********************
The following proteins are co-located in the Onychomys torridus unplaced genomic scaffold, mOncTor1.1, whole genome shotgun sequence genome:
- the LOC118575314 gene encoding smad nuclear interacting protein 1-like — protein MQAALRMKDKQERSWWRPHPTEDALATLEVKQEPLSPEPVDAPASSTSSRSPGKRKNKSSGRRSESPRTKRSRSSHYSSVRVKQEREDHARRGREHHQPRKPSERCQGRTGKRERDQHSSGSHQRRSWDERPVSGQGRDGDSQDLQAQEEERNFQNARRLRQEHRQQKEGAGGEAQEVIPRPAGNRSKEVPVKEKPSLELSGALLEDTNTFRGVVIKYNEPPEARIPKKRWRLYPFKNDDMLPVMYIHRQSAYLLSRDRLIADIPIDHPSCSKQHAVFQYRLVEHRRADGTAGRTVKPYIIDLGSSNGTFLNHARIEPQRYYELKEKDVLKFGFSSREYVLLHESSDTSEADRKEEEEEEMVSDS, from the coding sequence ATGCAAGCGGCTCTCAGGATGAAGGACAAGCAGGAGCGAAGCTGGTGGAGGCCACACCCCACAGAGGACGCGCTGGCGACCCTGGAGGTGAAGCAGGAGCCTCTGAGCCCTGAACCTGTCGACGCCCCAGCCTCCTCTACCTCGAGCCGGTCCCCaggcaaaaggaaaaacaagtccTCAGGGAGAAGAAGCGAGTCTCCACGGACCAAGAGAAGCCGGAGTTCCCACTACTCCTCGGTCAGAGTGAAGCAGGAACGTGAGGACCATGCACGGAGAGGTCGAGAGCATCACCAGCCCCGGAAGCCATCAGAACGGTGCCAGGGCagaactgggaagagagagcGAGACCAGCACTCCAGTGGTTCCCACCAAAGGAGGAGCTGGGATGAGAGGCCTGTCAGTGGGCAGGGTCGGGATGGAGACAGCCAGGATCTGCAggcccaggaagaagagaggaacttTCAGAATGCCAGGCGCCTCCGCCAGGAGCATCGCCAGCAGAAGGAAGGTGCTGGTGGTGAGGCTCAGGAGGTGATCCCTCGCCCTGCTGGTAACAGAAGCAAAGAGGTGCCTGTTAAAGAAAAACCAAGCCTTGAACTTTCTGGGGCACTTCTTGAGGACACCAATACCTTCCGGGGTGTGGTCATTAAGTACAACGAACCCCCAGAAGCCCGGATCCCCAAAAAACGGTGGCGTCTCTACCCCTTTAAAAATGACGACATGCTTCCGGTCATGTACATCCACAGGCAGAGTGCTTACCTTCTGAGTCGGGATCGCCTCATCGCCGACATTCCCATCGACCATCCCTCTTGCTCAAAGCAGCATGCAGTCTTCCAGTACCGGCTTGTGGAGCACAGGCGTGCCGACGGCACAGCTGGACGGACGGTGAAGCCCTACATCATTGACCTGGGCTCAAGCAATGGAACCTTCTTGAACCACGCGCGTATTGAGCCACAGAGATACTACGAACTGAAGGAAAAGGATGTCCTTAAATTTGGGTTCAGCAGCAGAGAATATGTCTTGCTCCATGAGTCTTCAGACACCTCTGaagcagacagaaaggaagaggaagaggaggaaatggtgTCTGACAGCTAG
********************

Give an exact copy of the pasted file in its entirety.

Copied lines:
The following proteins are co-located in the Onychomys torridus unplaced genomic scaffold, mOncTor1.1, whole genome shotgun sequence genome:
- the LOC118575314 gene encoding smad nuclear interacting protein 1-like — protein MQAALRMKDKQERSWWRPHPTEDALATLEVKQEPLSPEPVDAPASSTSSRSPGKRKNKSSGRRSESPRTKRSRSSHYSSVRVKQEREDHARRGREHHQPRKPSERCQGRTGKRERDQHSSGSHQRRSWDERPVSGQGRDGDSQDLQAQEEERNFQNARRLRQEHRQQKEGAGGEAQEVIPRPAGNRSKEVPVKEKPSLELSGALLEDTNTFRGVVIKYNEPPEARIPKKRWRLYPFKNDDMLPVMYIHRQSAYLLSRDRLIADIPIDHPSCSKQHAVFQYRLVEHRRADGTAGRTVKPYIIDLGSSNGTFLNHARIEPQRYYELKEKDVLKFGFSSREYVLLHESSDTSEADRKEEEEEEMVSDS, from the coding sequence ATGCAAGCGGCTCTCAGGATGAAGGACAAGCAGGAGCGAAGCTGGTGGAGGCCACACCCCACAGAGGACGCGCTGGCGACCCTGGAGGTGAAGCAGGAGCCTCTGAGCCCTGAACCTGTCGACGCCCCAGCCTCCTCTACCTCGAGCCGGTCCCCaggcaaaaggaaaaacaagtccTCAGGGAGAAGAAGCGAGTCTCCACGGACCAAGAGAAGCCGGAGTTCCCACTACTCCTCGGTCAGAGTGAAGCAGGAACGTGAGGACCATGCACGGAGAGGTCGAGAGCATCACCAGCCCCGGAAGCCATCAGAACGGTGCCAGGGCagaactgggaagagagagcGAGACCAGCACTCCAGTGGTTCCCACCAAAGGAGGAGCTGGGATGAGAGGCCTGTCAGTGGGCAGGGTCGGGATGGAGACAGCCAGGATCTGCAggcccaggaagaagagaggaacttTCAGAATGCCAGGCGCCTCCGCCAGGAGCATCGCCAGCAGAAGGAAGGTGCTGGTGGTGAGGCTCAGGAGGTGATCCCTCGCCCTGCTGGTAACAGAAGCAAAGAGGTGCCTGTTAAAGAAAAACCAAGCCTTGAACTTTCTGGGGCACTTCTTGAGGACACCAATACCTTCCGGGGTGTGGTCATTAAGTACAACGAACCCCCAGAAGCCCGGATCCCCAAAAAACGGTGGCGTCTCTACCCCTTTAAAAATGACGACATGCTTCCGGTCATGTACATCCACAGGCAGAGTGCTTACCTTCTGAGTCGGGATCGCCTCATCGCCGACATTCCCATCGACCATCCCTCTTGCTCAAAGCAGCATGCAGTCTTCCAGTACCGGCTTGTGGAGCACAGGCGTGCCGACGGCACAGCTGGACGGACGGTGAAGCCCTACATCATTGACCTGGGCTCAAGCAATGGAACCTTCTTGAACCACGCGCGTATTGAGCCACAGAGATACTACGAACTGAAGGAAAAGGATGTCCTTAAATTTGGGTTCAGCAGCAGAGAATATGTCTTGCTCCATGAGTCTTCAGACACCTCTGaagcagacagaaaggaagaggaagaggaggaaatggtgTCTGACAGCTAG